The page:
Guerrilla graffiti artist shocks the world with shredding stunt

graffiti

We’ve all been tempted to rip up a piece of work when it’s not going to plan, but world-famous guerrilla graffiti artist, Banksy, took things a step further recently with his extremely high-profile shredding stunt. Immediately after one of his most famous pieces, Girl with Balloon, sold at Sotheby’s auction house in London it began to shred itself in front of a stunned audience.

Having sold for a staggering £1.04 million, auction goers were left speechless when the artwork began to self-destruct. Though Banksy later revealed the stunt didn’t go completely to plan as the entire picture didn’t shred, ironically experts believe it’s now even more valuable.

Banksy’s latest exploits got us thinking here at Spiral. How has arguably the world’s most mysterious artist become such a commercial success and how is his work reproduced for hundreds of people’s homes?

Who is Banksy?

Shrouded in mystery, Banksy is believed to be from Bristol, but his identity has never been confirmed. His work consists of dark humour and political activism as well as a distinctive stencilling technique. He’s most famous for his graffiti but also recognised as a successful artist and has sold numerous pieces of work for the ‘wall’. Favouring stencil work, silkscreens and lithographs he sells his work through website and online printshop, Pictures On Walls.

What was the Banksy print?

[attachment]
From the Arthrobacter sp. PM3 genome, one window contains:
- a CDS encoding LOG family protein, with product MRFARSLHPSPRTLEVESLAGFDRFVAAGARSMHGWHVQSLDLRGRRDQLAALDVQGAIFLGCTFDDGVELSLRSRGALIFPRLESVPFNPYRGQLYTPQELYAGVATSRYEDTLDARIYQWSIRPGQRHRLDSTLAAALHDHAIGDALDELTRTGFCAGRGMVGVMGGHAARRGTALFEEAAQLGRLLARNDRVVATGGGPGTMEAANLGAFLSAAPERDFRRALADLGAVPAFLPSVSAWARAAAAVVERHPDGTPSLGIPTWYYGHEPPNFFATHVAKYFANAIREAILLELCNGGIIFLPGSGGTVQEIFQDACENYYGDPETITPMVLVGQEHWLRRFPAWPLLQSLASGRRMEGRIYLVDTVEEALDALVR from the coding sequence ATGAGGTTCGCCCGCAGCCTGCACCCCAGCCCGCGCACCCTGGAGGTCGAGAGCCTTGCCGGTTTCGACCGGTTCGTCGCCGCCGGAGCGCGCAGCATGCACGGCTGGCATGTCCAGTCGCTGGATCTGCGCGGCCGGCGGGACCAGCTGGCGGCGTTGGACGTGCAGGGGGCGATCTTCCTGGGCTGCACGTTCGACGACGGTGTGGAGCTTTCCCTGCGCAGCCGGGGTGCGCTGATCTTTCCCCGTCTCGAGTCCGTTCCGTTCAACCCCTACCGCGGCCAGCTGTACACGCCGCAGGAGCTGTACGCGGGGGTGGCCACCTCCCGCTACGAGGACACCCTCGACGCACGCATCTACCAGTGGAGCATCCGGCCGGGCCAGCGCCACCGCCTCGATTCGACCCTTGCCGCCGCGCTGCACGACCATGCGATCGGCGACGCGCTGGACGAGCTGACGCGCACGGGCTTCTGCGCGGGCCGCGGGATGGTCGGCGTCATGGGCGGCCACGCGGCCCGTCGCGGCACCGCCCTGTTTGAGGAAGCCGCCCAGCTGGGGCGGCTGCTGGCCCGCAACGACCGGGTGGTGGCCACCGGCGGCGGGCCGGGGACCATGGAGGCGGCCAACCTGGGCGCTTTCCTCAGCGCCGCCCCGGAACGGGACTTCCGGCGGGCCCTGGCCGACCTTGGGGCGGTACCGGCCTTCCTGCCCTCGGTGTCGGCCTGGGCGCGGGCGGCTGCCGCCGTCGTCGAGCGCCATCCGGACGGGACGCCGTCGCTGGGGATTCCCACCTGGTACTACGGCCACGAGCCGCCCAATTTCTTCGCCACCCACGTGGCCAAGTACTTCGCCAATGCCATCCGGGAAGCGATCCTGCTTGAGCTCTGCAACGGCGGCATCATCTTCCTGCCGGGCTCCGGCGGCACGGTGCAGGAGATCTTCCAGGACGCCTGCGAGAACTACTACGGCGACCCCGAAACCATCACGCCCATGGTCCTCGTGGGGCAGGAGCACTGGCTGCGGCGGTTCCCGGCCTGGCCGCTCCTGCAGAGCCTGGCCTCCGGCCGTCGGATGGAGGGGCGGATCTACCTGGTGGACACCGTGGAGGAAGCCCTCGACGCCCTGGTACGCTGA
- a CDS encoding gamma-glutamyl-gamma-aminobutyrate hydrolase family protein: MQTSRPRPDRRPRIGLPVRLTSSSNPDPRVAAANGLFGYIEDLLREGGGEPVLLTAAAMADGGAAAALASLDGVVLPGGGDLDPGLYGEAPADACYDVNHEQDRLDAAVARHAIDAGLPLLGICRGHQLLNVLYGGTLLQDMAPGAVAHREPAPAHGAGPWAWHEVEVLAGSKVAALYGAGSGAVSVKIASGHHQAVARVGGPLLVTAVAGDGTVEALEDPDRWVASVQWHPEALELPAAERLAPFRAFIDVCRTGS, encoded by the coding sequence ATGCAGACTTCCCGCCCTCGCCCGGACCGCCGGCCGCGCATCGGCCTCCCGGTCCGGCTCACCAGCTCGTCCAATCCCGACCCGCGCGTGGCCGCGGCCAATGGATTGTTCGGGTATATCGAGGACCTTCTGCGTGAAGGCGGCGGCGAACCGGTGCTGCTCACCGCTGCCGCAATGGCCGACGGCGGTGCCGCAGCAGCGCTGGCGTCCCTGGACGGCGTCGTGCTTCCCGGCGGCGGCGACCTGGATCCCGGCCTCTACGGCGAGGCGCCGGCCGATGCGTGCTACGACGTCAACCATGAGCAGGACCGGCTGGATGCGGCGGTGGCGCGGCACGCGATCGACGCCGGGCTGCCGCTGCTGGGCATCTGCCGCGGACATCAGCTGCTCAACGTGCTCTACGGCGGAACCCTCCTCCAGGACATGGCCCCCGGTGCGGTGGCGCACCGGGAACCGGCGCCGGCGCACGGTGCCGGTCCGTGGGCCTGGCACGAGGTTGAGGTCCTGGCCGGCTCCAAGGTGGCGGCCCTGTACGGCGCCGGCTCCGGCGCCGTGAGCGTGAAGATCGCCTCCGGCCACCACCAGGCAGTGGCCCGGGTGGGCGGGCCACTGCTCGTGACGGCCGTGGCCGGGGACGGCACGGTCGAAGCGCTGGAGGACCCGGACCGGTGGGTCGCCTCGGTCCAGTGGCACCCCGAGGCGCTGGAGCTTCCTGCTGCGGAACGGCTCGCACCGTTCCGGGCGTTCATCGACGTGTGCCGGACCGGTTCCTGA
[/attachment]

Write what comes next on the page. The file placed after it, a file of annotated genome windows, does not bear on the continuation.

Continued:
‘Girl with Balloon’ is a stencilled spray painting, which first appeared in 2004, and was voted as ‘Britain’s favourite work of art’ in 2017. It has since been mass re-produced, more than likely by litho printing, for the consumer market.

However, around 600 mint condition prints have been produced, each worth an estimated £40,000, and experts had to warn owners not to undertake their own shredding stunt as Banksy’s actions were ‘a very unique piece of art history’. The warning came when one collector believed that taking a stanley knife to the print would double its value, how wrong were they, it turned out to reduce its worth to just £1.

What are the benefits of lithograph printing?

Arguably the most beneficial aspect of litho printing is the ability to print large quantities while maintaining a high-quality finish. We can produce over 3000 sheets per hour and the price per unit is reduced the more you print.

Litho printing also allows us to use a range of quality papers and boards without comprising the quality of the finish, so it’s an ideal choice for many businesses.

We would never encourage anyone to shred a priceless piece of artwork, but we would encourage you to contact us if you need to print large quantities with a high-quality finish.  We’re happy to help with all your litho printing needs, so why not give our expert team a call.